The transportation sector accounts for 24% of global greenhouse gas (GHG) emissions (IEA 2020). Road transport is the most utilized mode because of its convenience (Van Essen 2008). However, it is also the most emissions intensive mode, accounting for 75% of global transport GHG emissions, with roughly 44% coming from road passenger vehicles alone (IEA 2020).
Various subsidies for plug-in electric vehicles (PEVs) have been implemented worldwide at the federal, state and regional levels. These subsidies aim to promote PEV adoption to help reduce both local air pollution and greenhouse gas emissions (Hardman 2019). In the United States (U.S.), the federal government began subsidizing PEVs in 2010.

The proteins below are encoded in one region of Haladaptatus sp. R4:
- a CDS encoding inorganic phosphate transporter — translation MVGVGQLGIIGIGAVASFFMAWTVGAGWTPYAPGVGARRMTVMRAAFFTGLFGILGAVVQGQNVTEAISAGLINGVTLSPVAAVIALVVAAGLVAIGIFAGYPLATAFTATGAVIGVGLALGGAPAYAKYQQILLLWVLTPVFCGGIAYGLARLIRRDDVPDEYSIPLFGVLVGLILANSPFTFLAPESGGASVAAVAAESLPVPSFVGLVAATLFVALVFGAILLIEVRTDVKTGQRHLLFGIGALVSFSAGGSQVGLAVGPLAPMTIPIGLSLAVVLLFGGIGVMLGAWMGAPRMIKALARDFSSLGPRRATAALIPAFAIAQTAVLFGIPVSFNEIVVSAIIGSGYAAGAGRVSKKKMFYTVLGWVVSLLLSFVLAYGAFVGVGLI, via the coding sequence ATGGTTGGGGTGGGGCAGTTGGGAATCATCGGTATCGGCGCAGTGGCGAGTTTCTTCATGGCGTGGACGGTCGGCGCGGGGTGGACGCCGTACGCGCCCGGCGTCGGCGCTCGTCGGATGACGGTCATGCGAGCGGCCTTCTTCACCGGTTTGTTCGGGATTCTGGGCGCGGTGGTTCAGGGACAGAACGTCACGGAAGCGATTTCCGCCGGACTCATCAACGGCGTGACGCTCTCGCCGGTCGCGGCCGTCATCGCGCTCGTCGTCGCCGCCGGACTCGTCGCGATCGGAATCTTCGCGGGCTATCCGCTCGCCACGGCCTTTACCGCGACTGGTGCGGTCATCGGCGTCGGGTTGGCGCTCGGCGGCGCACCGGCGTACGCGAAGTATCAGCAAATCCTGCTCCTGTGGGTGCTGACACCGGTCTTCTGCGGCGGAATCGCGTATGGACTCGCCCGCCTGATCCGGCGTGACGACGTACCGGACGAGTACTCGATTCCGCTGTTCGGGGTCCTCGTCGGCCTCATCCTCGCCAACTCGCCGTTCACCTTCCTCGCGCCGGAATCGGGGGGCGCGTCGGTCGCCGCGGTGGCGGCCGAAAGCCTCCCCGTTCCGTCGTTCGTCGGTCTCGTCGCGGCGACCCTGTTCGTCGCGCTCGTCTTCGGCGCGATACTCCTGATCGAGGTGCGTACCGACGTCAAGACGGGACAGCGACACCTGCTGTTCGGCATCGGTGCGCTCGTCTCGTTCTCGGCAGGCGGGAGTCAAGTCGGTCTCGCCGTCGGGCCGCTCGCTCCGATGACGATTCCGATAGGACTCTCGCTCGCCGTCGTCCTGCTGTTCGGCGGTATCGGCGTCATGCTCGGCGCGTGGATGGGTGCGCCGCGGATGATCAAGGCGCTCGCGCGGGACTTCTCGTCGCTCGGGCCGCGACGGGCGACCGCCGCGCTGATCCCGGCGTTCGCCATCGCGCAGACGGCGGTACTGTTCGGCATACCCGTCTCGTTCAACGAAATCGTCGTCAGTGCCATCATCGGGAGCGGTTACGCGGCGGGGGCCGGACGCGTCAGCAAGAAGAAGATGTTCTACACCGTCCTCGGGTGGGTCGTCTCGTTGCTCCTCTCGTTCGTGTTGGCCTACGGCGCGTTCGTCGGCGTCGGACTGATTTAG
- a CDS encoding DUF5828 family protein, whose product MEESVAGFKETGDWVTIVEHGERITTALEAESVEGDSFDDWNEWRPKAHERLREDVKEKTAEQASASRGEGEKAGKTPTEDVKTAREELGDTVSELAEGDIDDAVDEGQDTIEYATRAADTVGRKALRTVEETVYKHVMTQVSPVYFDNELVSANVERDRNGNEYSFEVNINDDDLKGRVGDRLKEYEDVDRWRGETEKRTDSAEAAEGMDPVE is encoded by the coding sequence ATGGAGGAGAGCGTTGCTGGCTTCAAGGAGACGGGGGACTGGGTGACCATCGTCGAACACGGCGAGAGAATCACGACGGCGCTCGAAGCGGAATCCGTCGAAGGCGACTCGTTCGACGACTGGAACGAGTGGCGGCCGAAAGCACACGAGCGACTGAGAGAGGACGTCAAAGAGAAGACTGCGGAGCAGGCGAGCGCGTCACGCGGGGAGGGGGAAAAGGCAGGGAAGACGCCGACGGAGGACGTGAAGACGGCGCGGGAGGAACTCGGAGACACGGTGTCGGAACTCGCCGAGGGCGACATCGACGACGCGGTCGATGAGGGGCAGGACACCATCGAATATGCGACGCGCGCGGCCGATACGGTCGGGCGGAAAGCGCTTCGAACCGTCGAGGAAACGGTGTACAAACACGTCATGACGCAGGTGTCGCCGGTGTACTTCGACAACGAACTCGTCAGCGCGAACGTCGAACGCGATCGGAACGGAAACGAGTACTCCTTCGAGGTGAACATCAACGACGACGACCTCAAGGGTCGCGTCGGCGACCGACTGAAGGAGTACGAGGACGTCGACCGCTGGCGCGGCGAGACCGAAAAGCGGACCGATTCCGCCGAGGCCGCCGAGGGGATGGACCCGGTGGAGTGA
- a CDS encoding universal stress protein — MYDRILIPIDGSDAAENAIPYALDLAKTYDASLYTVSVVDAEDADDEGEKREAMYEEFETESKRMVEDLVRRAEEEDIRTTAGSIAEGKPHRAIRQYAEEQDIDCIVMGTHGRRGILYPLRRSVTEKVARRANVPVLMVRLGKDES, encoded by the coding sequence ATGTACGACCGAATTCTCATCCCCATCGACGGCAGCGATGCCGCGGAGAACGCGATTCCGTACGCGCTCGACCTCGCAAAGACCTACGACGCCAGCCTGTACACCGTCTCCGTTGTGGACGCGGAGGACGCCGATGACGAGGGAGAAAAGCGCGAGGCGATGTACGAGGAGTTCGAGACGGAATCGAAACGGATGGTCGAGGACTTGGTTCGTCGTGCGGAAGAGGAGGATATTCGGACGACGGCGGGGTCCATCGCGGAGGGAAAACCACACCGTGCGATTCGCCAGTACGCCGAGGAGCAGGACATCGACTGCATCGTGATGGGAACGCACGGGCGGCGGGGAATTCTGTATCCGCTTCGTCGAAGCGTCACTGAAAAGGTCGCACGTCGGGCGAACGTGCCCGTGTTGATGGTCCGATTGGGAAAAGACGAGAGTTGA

Our previous research found that promoting plug-in electric vehicle (PEV) adoption through financial subsidies is expensive. In this commentary, we explore how the cost-effectiveness of the PEV subsidy program has evolved over time. To understand this evolution, we developed vehicle choice model-based counterfactual simulations using annual United States (U.S.) new vehicle market share and vehicle characteristics data for each of the model years (MYs) from 2011 to 2017.